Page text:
Offaly celebrates its saints and scholars

Ger Scully

Reporter:

Ger Scully

Email:

editor@tullamoretribune.ie

TT3415GS

Clara Heritage Group is celebrating education in the area

Following on from its very successful "Dead Interesting" Guided Tour of Graveyards and Cemeteries last year, Clara Heritage Committee are once again participating in National Heritage Week (15-23 August) whose  theme is;  "Heritage and Education: Learning from our Heritage"


This year the Committee have researched and charted almost two hundred years of education provision within the town. Given the number of Saints - Brigid (Bhríde), Francis (Proinsias) and Kieran (Ciaráin) and the number of schools they have identified, the town itself could be referred to as "A town of saints and scholars".


“A History of the Diocese of Meath” indicates that within the wider parish of Clara there was a school in existence in 1682-85. The Education Report of 1825 records a total of 10 "hedge schools" operating in Clara prior to the establishment of the religious orders. These informal adhoc schools were located in a myriad of buildings across the town and surrounding townlands and were described in less than glowing terms as "a wretched room in a ruinous house", "a miserable cabin", "a common cabin" and "a wretched cabin". Others fared somewhat better and were listed as "Good house of stone and lime", and "a good cabin built of stone".


Following the establishment of the Franciscan Monastery (1821) and Convent of Mercy(1862) significant progress was made with regard to the provision of primary school education within the town. This resulted in the building of the Monastery School (1852) and Convent School (1887). Due to increased numbers the Monastery school built a second school closer to the town in 1874 (currently assembly hall of Scoil Phroinsias).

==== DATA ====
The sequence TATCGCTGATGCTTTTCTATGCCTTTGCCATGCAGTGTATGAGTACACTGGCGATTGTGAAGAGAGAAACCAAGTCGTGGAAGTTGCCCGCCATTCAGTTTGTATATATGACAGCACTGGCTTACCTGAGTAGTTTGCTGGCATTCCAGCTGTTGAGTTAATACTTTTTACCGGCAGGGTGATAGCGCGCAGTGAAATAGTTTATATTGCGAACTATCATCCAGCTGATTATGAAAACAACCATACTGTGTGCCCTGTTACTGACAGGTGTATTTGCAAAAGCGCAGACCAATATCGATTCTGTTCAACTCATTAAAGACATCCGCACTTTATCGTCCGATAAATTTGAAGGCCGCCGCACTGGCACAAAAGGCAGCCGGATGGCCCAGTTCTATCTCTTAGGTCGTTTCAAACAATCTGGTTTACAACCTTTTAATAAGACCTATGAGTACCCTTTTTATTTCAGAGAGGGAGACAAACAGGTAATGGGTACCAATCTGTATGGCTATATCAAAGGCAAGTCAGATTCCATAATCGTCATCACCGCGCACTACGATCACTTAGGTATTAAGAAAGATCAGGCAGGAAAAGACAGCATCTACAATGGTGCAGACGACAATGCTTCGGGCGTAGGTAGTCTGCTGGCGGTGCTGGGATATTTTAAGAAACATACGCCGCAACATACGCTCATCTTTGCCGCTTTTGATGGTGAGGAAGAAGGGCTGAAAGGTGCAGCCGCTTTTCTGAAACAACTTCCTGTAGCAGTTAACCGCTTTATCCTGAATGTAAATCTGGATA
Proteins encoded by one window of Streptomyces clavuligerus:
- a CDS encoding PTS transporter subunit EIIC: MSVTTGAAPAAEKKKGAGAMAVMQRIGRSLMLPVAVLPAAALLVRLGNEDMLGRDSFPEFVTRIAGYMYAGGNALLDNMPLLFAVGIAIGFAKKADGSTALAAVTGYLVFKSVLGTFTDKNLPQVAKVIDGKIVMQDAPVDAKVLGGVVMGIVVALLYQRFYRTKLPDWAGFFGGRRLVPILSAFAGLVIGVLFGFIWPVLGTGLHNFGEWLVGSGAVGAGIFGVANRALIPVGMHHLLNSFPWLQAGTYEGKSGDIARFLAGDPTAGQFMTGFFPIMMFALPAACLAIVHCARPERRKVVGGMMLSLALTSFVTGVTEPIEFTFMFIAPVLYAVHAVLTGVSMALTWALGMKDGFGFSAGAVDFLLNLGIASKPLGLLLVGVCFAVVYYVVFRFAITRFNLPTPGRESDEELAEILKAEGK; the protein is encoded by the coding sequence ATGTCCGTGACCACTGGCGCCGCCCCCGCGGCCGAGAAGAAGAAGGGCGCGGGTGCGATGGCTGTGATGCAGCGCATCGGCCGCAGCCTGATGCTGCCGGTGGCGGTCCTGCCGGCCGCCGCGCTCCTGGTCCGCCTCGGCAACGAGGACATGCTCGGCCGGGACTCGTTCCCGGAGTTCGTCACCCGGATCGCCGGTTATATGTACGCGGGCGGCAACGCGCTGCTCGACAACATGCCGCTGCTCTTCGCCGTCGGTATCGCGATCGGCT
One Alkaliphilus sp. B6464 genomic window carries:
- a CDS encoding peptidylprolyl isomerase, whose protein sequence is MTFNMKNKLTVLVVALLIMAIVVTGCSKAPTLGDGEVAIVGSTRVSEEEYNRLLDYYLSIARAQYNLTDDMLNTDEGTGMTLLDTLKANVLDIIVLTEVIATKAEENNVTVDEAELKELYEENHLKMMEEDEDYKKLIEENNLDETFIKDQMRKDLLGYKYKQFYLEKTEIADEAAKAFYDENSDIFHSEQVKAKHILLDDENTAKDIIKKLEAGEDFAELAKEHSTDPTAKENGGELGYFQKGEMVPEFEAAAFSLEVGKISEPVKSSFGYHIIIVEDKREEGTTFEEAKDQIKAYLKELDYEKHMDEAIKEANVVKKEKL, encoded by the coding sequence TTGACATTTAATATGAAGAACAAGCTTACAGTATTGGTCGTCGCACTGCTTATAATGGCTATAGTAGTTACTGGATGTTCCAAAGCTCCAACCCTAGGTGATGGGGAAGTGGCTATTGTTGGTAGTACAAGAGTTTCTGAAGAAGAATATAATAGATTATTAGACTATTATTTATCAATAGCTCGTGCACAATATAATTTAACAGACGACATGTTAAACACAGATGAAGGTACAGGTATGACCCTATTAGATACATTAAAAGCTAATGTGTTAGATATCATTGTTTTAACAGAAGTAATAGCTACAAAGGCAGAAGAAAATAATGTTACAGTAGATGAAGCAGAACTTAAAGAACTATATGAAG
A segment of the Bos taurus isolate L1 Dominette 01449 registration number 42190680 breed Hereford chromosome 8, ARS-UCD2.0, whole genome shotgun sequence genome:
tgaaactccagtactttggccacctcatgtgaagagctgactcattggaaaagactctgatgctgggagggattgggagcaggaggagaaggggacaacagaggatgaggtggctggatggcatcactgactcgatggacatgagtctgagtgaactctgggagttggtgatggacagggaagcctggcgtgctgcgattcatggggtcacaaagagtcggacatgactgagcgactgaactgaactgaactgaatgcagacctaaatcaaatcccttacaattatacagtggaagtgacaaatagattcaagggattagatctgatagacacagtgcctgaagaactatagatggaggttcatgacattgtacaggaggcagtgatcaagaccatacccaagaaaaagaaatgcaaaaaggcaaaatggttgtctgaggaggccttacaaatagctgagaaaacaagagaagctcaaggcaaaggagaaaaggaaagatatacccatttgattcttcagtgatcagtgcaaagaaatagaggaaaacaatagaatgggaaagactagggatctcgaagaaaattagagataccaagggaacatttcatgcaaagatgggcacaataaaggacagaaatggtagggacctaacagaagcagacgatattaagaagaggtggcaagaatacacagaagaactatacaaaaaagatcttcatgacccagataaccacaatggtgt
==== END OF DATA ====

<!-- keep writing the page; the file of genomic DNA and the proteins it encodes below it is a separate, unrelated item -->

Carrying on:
In addition to the religious teaching there were a number of secular teachers, most notably Mrs. Anne Jellicoe - originally from Mountmellick, but who travelled to Clara with her husband to set up a milling business. Inspired by the Mountmellick School of Embroidery where local women and girls were taught lacemaking skills as a means of earning their own pay, Anne Jellicoe set up a similar school in Clara, but faced stiff opposition from the local priest. Sadly, the school closed down following her move to Dublin where she continued her pioneering ways and established Alexandra College.


Clara as an industrial town required many mill hands and offered a steady wage, as a result many children sought work in the various mills and did not complete their education. Attempts to address this issue were made in the 1910-20's with the establishment of the Technical School which offered evening classes mainly to the mill workers. In 1920 during a Black and Tan raid on the town, the Technical school situated in the Parochial Hall was set alight and only for the quick action of the local mill hands and residents the fire was contained and minimal damage was done.


In the 1930's a nationwide initiative to capture local folklore through national schools was undertaken, both the Convent and Church of Ireland schools participated. In the various accounts written by the children are a compendium of local folklore, riddles, stories of local families, saints, leprechauns and landlords.


The 1950's saw the race to provide second level education in Clara where competing schools - Offaly Vocational School and the Franciscan Brothers strove to be the first second level school in the town only for them to be amalgamated a short time later.


As part of Heritage Week, Clara Heritage Group will showcase their research via their Facebook page "Clara Heritage Group" where further information, photos and newspaper reports will be available to view.